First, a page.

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[Xen-devel] Re: [RFC PATCH 0/4] (Take 2): transcendent memory ("tmem") f

To: Anthony Liguori <anthony@xxxxxxxxxxxxx>
Subject: [Xen-devel] Re: [RFC PATCH 0/4] (Take 2): transcendent memory ("tmem") for Linux
From: Chris Mason <chris.mason@xxxxxxxxxx>
Date: Mon, 13 Jul 2009 17:01:12 -0400
Cc: npiggin@xxxxxxx, akpm@xxxxxxxx, xen-devel@xxxxxxxxxxxxxxxxxxx, tmem-devel@xxxxxxxxxxxxxx, kurt.hackel@xxxxxxxxxx, Rusty Russell <rusty@xxxxxxxxxxxxxxx>, Dan Magenheimer <dan.magenheimer@xxxxxxxxxx>, linux-kernel@xxxxxxxxxxxxxxx, linux-mm@xxxxxxxxx, sunil.mushran@xxxxxxxxxx, Avi Kivity <avi@xxxxxxxxxx>, jeremy@xxxxxxxx, Schwidefsky <schwidefsky@xxxxxxxxxx>, dave.mccracken@xxxxxxxxxx, Marcelo Tosatti <mtosatti@xxxxxxxxxx>, alan@xxxxxxxxxxxxxxxxxxx, Balbir Singh <balbir@xxxxxxxxxxxxxxxxxx>
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On Mon, Jul 13, 2009 at 03:38:45PM -0500, Anthony Liguori wrote:
> Chris Mason wrote:
>> This depends on the extent to which tmem is integrated into the VM.  For
>> filesystem usage, the hooks are relatively simple because we already
>> have a lot of code sharing in this area.  Basically tmem is concerned
>> with when we free a clean page and when the contents of a particular
>> offset in the file are no longer valid.
> But filesystem usage is perhaps the least interesting part of tmem.
> The VMM already knows which pages in the guest are the result of disk IO  
> (it's the one that put it there, afterall).  It also knows when those  
> pages have been invalidated (or it can tell based on write-faulting).
> The VMM also knows when the disk IO has been rerequested by tracking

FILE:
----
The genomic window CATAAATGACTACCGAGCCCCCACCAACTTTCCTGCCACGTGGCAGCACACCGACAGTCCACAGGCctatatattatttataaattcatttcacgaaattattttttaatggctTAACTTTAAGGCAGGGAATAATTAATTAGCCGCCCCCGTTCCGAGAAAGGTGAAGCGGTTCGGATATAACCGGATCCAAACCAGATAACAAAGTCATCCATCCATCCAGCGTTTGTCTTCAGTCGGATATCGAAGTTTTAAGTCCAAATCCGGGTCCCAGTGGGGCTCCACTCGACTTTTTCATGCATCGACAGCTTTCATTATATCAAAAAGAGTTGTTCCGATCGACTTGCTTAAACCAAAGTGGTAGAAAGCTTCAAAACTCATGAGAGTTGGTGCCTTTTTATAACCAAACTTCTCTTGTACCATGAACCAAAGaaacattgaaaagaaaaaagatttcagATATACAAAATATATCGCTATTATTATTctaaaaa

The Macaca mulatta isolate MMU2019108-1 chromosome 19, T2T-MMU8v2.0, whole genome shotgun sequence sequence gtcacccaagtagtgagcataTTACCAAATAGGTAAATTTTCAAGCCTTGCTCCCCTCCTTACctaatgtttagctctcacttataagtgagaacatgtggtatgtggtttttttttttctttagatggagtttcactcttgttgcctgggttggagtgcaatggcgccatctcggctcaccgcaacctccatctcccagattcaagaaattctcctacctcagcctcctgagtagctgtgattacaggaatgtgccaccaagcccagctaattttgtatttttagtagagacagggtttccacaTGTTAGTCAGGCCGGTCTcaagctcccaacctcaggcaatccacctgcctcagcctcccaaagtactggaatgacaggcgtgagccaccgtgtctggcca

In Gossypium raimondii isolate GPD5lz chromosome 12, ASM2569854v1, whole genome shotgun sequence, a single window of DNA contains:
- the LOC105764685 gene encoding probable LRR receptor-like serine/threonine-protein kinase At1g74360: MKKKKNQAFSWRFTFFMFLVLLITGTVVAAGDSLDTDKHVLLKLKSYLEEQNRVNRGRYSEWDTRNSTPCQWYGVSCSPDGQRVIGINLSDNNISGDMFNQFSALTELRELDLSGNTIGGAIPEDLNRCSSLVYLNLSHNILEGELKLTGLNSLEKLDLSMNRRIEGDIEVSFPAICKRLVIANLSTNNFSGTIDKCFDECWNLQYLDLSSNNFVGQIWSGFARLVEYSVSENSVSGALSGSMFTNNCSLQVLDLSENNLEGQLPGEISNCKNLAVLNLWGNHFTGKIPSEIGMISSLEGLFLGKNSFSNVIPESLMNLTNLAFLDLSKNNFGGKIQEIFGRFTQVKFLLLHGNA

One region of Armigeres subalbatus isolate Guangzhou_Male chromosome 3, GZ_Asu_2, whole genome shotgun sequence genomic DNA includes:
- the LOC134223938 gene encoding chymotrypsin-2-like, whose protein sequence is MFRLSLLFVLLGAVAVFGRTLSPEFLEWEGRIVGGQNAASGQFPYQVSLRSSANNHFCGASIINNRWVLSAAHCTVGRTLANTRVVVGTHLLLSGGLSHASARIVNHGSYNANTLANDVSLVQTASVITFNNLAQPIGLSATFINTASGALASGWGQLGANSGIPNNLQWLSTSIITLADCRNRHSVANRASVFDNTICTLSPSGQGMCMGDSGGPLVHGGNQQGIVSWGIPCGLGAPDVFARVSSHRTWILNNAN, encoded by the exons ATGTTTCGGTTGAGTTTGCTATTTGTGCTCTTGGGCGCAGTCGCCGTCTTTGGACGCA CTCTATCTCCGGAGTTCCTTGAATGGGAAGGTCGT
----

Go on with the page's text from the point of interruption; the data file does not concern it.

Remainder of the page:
> previous requests.  It can keep the old IO requests cached in memory and  
> use that to satisfy re-reads as long as the memory isn't needed for  
> something else.  Basically, we have tmem today with kvm and we use it by  
> default by using the host page cache to do I/O caching (via  
> cache=writethrough).

I'll definitely grant that caching with writethough adds more caching,
but it does need trim support before it is similar to tmem.  The caching
is transparent to the guest, but it is also transparent to qemu, and so
it is harder to manage and size (or even get a stat for how big it
currently is).

> The difference between our "tmem" is that instead of providing an  
> interface where the guest explicitly says, "I'm throwing away this  
> memory, I may need it later", and then asking again for it, the guest  
> throws away the page and then we can later satisfy the disk I/O request  
> that results from re-requesting the page instantaneously.
> This transparent approach is far superior too because it enables  
> transparent sharing across multiple guests.  This works well for CoW  
> images and would work really well if we had a file system capable of  
> block-level deduplification... :-)

Grin, I'm afraid that even if someone were to jump in and write the
perfect cow based filesystem and then find a willing contributor to code
up a dedup implementation, each cow image would be a different file
and so it would have its own address space.

Dedup and COW are an easy way to have hints about which pages are
supposed to be have the same contents, but they would have to go with
some other duplicate page sharing scheme.


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